The Things I Like

John's blog on Art, Technology, design and more!

RSS 2.0

May 2nd, 2018

Carbon announces high-strength EPX 82 and production-scale elastomeric EPU 41 3D printing materials

Pioneering 3D printing company Carbon has added two new materials to its impressive portfolio. EPX 82 is a high-strength epoxy material for engineering purposes, and EPU 41 is perfect for the creation of advanced elastomeric lattice geometries. via 3ders.org, http://www.3ders.org/articles/20180502-carbon-announces-high-strength-epx82-and-production-scale-elastomeric-epu-41-3d-printing-materials.html

Tags: , ,

Posted in 3DPrinting | No Comments »

How to make cheap, scalable multi-material 3D printing with powder deposition process

A recent article published by Aerosint engineers explores the future possibilities for multi-material 3D printing. The ability to fabricate composites with advanced properties, in a scalable and affordable way, would greatly expand the potential of 3D printing technology in manufacturing. via 3ders.org, http://www.3ders.org/articles/20180502-how-to-make-cheap-scalable-multi-material-3d-printing-with-powder-deposition-process.html

Tags: , ,

Posted in 3DPrinting | No Comments »

DNA adds twist to ancient story of Native American group

The ancient genomes of the Tsimshian indigenous people left tell-tale markers on the trail of their past, revealing that at least 6,000 years ago their population size was on a slow but steady decline. Members of the Tsimshian Native American tribe hold a tea party near Fort Simpson, British Columbia, in 1889 [Credit: Library and Archives Canada]The American Journal of …Continue reading →

Tags: ,

Posted in art | No Comments »

Dinosaurs’ tooth wear sheds light on their predatory lives

Predatory, bird-like theropod dinosaurs from the Upper Cretaceous (100.5-66 million years ago) of Spain and Canada all relied on a puncture-and-pull bite strategy to kill and consume their prey. But close examination of patterns of wear and modeling of their serrated, blade-like teeth reported in Current Biology also suggest that these dinosaurs weren’t necessarily in direct competition for their next …Continue reading →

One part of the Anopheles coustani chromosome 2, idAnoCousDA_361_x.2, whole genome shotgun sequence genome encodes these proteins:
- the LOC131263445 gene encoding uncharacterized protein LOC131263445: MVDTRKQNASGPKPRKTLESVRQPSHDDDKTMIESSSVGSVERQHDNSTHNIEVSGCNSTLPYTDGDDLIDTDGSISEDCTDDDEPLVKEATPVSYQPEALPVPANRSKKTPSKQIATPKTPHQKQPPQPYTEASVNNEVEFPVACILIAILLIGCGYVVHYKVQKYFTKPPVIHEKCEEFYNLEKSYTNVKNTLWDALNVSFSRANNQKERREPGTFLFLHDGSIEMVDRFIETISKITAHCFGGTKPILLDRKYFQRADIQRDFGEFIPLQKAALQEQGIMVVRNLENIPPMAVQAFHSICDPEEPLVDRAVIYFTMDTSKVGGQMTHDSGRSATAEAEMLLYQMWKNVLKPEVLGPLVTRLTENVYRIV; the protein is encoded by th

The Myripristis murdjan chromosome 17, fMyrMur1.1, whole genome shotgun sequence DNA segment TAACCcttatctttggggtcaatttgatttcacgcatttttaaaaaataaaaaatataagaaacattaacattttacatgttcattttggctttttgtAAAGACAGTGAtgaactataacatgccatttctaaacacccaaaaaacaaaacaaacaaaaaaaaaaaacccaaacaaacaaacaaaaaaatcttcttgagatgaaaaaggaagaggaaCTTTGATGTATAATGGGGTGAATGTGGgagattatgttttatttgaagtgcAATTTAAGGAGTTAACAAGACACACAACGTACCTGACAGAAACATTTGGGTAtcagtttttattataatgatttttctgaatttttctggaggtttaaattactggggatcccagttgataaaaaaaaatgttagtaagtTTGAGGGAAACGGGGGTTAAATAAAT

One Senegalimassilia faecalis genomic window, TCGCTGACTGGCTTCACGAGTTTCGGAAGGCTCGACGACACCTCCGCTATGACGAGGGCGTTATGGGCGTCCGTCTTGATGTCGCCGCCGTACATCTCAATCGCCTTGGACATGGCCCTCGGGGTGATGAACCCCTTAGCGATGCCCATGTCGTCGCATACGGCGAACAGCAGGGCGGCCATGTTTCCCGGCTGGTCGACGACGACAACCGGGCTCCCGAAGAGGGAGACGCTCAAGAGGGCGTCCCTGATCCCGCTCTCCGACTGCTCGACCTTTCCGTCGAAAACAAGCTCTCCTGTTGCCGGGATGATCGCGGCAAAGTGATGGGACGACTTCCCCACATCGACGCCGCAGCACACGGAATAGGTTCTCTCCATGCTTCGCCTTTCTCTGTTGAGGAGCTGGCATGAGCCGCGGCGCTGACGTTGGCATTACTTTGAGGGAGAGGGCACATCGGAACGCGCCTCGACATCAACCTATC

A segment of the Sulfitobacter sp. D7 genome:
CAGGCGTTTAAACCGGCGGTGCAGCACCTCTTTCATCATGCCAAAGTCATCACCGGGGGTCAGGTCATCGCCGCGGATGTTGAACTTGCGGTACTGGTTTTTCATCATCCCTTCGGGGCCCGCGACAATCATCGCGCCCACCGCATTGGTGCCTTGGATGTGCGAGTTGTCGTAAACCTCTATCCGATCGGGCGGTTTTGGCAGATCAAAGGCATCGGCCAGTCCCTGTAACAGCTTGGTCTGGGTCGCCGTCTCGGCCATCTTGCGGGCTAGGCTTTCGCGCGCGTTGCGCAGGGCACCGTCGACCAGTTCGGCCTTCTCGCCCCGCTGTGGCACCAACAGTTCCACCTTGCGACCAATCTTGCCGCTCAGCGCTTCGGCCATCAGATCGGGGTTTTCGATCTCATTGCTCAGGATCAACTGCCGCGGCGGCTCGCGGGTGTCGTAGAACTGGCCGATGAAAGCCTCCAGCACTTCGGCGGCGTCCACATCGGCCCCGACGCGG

Tags: ,

Posted in art | No Comments »

Giant sloth vs. ancient man: fossil footprints track prehistoric hunt

Scientists have uncovered evidence of ancient humans engaged in a deadly face-off with a giant sloth, showing for the first time how our ancestors might have tackled such a formidable prey. Human hunters stalked giant ground sloth to distract them before trying to land a killing blow  [Credit: Alex McCelland/Bournemouth University]Standing over 2 meters tall, with forelegs tipped with claws, …Continue reading →

Tags: ,

Posted in art | No Comments »

Agnès Petit wins Isabelle Musy Award for concrete 3D printing startup Mobbot

The 2018 Isabelle Musy Award has gone to the founder of a concrete 3D printing startup. The prize is given to outstanding female entrepreneurs in science and technology, and this year it went to Agnès Petit, whose company Mobbot uses robotics technology to improve the concrete 3D printing process. via 3ders.org, http://www.3ders.org/articles/20180502-agnes-petit-wins-isabelle-musy-award-for-concrete-3d-printing-startup-mobbot.html

Tags: , ,

Posted in 3DPrinting | No Comments »

Scientists set eyes on Neanderthal ‘brain’

Scientists have for the first time set eyes on a three-dimensional Neanderthal brain in the form of a virtual model made to fit the empty, fossilised skulls of long-dead individuals, a study said Thursday. Skulls are displayed as part of the Neanderthal exhibition at the Musee de l’Homme in Paris on March 26, 2018 [Credit: Stephane de Sakutin/AFP/Getty Images]The reconstructed …Continue reading →

Tags: ,

Posted in art | No Comments »

Geologists assist in solving the mystery of a gold treasure

The Carambolo Treasure is an assemblage of gold items of the first millennium BCE, whose origin has for about 50 years been the epicentre of a heated debate. New chemical and isotopic analyses, carried out by the UPV/EHU’s Geochronology and Isotopic Geochemistry Service – Ibercron and commissioned by the University of Huelva and the Archaeological Museum of Seville, suggest that …Continue reading →

Tags: ,

Posted in art | No Comments »

Scientists find seeds of domestic plants in the burial sites of ancient nomads

An international team of scientists, including a professor of the Faculty of Soil Science, MSU, has studied burial sites dated back to the Bronze Age at the border between Kalmykia and Stavropol Territory and found traces of domestic barley on the walls of vessels. Local residents did not practice agriculture at that time, so the barley was likely received from …Continue reading →

Tags: ,

Posted in art | No Comments »

Identifying the use of tinder fungi among neolithic communities at la Draga in Catalonia

Inhabitants of the Neolithic community at la Draga (Banyoles, Girona) already used fungi to light or transport fires 7300 years ago. The discovery represents one of the oldest examples of technological use of fungi documented until now and is the result of several archaeological interventions at the site, which have also yielded an exceptional collection of these organisms, unique in …Continue reading →

Tags: ,

Posted in art | No Comments »

Check out this great gadget!